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Section 106 and CIL explained

When I talk to developers I’m often asked for information about a range of technical issues such as Section 106 agreements, brownfield site development and issues relating to planning gain.

I thought it may be helpful, therefore, to produce a series of short blogs which provide background information about these issues. This first blog aims to explain section 106 legal agreements and the Community Infrastructure Levy. If you would like further information about these subjects, you’ll find some useful links at the end of this blog.

What is a Section 106 Agreement?

Section 106 (S106) agreements, which are also known as planning obligations, are legal agreements made between local authorities and developers.

S106 agreements are designed to address issues that new developments may place on local infrastructure. The agreement will vary depending on the nature of a development, but will typically address issues such as:

• Affordable housing
• Highways
• Education
• Public open space
• Town centre improvements

The content of a S106 agreement is agreed during the consultation period of the planning application and the agreement is prepared by the council’s solicitor. Smaller developments have the option of completing a Unilateral Undertaking instead of a full S106 agreement.

What is a Community Infrastructure Levy?

A Community Infrastructure Levy (CIL) is a new planning charge introduced by the government via the Planning Act 2008. It provides a means of ensuring that a new development contributes to the cost of the infrastructure that the development will rely on, such as schools and roads.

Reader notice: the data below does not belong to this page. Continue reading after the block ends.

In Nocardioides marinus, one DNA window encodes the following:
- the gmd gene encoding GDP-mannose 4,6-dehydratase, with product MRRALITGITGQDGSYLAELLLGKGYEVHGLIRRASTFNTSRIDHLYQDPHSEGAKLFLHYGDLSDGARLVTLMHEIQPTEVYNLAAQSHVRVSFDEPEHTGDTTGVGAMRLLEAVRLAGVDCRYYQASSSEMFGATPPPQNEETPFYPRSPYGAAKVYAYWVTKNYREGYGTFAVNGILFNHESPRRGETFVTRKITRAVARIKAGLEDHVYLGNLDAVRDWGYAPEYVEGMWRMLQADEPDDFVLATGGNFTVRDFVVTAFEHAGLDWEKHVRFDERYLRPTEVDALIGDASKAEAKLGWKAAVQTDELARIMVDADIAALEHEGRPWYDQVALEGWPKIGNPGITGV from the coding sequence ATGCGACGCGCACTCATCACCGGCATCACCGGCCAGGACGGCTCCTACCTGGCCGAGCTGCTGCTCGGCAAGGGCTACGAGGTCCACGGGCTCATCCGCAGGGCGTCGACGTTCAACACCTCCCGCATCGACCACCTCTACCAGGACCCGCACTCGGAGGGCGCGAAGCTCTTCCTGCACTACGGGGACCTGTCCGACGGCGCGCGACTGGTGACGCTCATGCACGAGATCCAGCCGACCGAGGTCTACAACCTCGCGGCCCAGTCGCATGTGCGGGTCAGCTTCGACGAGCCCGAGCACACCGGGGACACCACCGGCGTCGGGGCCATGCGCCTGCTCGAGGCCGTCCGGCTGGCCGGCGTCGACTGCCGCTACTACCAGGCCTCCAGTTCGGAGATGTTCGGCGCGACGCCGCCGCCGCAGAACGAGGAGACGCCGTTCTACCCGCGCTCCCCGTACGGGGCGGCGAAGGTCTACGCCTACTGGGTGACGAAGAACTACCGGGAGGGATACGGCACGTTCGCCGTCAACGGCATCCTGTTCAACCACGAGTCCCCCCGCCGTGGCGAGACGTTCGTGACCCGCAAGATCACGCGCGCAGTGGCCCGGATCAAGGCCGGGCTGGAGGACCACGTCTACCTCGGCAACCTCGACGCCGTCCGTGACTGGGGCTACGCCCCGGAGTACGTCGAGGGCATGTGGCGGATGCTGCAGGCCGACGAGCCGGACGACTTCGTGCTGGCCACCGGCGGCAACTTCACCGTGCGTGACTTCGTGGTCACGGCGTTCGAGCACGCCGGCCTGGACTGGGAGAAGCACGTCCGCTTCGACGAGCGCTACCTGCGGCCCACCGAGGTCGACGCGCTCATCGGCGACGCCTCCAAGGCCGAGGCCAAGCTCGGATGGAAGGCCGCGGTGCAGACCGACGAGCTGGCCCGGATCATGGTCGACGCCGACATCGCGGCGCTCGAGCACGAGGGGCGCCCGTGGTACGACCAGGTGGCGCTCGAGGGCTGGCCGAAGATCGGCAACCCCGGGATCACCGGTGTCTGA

The levy applies to most new buildings and charges are based on the size and type of the floor space being created. The idea behind the CIL is that it’s fairer, faster and more certain than the system of S106 planning obligations, which are negotiated on a case-by-case basis.

Under the system of S106 planning obligations only 6 per cent of all planning permissions nationally made any contribution to the cost of supporting infrastructure. With CIL, all but the smallest building projects will make a contribution towards infrastructure costs.

S106 or CIL?

All local authorities in England & Wales are empowered, but not required, to charge a CIL on new developments in their area. Although S106 planning obligations will continue with some developments, reforms have been introduced to restrict their use.

It’s worth bearing in mind that the CIL is intended to provide infrastructure to support a development, rather than make an application acceptable in planning terms. There may therefore be some site-specific impact mitigation requirements without which a site won’t be granted planning permission. A S106 planning obligation may therefore be imposed to ensure that the consequences of a development can be mitigated.

What is and is not liable for CIL?

A development will be liable for CIL if it involves:

• new build of at least 100m2 gross internal area (GIA) floor space
• the creation of one or more dwellings.

A development is not liable for CIL if it:

• involves only a change of use, conversion or extension.
• is for structures such as wind turbines, pylons or buildings into which people don’t normally go (e.g. for housing plant or machinery).
• is permitted by a ‘general consent’ or is for a use which benefits from zero charges set out in the CIL charging structure.

Further information

You can find further information about S106 and CIL charges at:

You may also find further information in the planning section of your local authority’s website.

Want to talk about development finance?

If you want to talk about funding for a development project, then give me a call on 01799 582886 or send an e-mail to:

I will be delighted to discuss your requirements and explain how Saffron Building Society may be able to help.